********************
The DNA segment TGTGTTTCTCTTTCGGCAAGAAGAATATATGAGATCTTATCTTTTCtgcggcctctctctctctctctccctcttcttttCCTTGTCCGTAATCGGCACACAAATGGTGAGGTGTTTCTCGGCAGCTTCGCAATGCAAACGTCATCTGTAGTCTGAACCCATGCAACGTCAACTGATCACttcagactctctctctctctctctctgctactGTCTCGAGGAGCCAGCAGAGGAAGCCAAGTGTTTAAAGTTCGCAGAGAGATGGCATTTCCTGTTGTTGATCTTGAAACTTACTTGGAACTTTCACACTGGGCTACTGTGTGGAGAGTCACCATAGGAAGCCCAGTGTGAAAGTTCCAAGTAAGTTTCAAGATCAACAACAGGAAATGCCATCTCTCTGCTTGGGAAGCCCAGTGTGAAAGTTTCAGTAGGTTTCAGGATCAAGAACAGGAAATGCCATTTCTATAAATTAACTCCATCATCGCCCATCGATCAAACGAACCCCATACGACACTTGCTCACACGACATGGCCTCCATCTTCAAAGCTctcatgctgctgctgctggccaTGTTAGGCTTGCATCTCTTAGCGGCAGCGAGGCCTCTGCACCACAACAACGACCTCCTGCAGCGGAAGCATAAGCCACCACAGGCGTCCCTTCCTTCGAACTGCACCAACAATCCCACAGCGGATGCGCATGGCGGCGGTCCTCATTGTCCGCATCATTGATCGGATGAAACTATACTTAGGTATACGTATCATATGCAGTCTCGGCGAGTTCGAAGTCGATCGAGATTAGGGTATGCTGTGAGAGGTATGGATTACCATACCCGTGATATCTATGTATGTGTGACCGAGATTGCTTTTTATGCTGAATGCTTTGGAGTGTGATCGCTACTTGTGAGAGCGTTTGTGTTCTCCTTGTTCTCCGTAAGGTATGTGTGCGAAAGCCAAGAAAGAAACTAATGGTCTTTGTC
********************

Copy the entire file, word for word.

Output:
The DNA segment TGTGTTTCTCTTTCGGCAAGAAGAATATATGAGATCTTATCTTTTCtgcggcctctctctctctctctccctcttcttttCCTTGTCCGTAATCGGCACACAAATGGTGAGGTGTTTCTCGGCAGCTTCGCAATGCAAACGTCATCTGTAGTCTGAACCCATGCAACGTCAACTGATCACttcagactctctctctctctctctctgctactGTCTCGAGGAGCCAGCAGAGGAAGCCAAGTGTTTAAAGTTCGCAGAGAGATGGCATTTCCTGTTGTTGATCTTGAAACTTACTTGGAACTTTCACACTGGGCTACTGTGTGGAGAGTCACCATAGGAAGCCCAGTGTGAAAGTTCCAAGTAAGTTTCAAGATCAACAACAGGAAATGCCATCTCTCTGCTTGGGAAGCCCAGTGTGAAAGTTTCAGTAGGTTTCAGGATCAAGAACAGGAAATGCCATTTCTATAAATTAACTCCATCATCGCCCATCGATCAAACGAACCCCATACGACACTTGCTCACACGACATGGCCTCCATCTTCAAAGCTctcatgctgctgctgctggccaTGTTAGGCTTGCATCTCTTAGCGGCAGCGAGGCCTCTGCACCACAACAACGACCTCCTGCAGCGGAAGCATAAGCCACCACAGGCGTCCCTTCCTTCGAACTGCACCAACAATCCCACAGCGGATGCGCATGGCGGCGGTCCTCATTGTCCGCATCATTGATCGGATGAAACTATACTTAGGTATACGTATCATATGCAGTCTCGGCGAGTTCGAAGTCGATCGAGATTAGGGTATGCTGTGAGAGGTATGGATTACCATACCCGTGATATCTATGTATGTGTGACCGAGATTGCTTTTTATGCTGAATGCTTTGGAGTGTGATCGCTACTTGTGAGAGCGTTTGTGTTCTCCTTGTTCTCCGTAAGGTATGTGTGCGAAAGCCAAGAAAGAAACTAATGGTCTTTGTC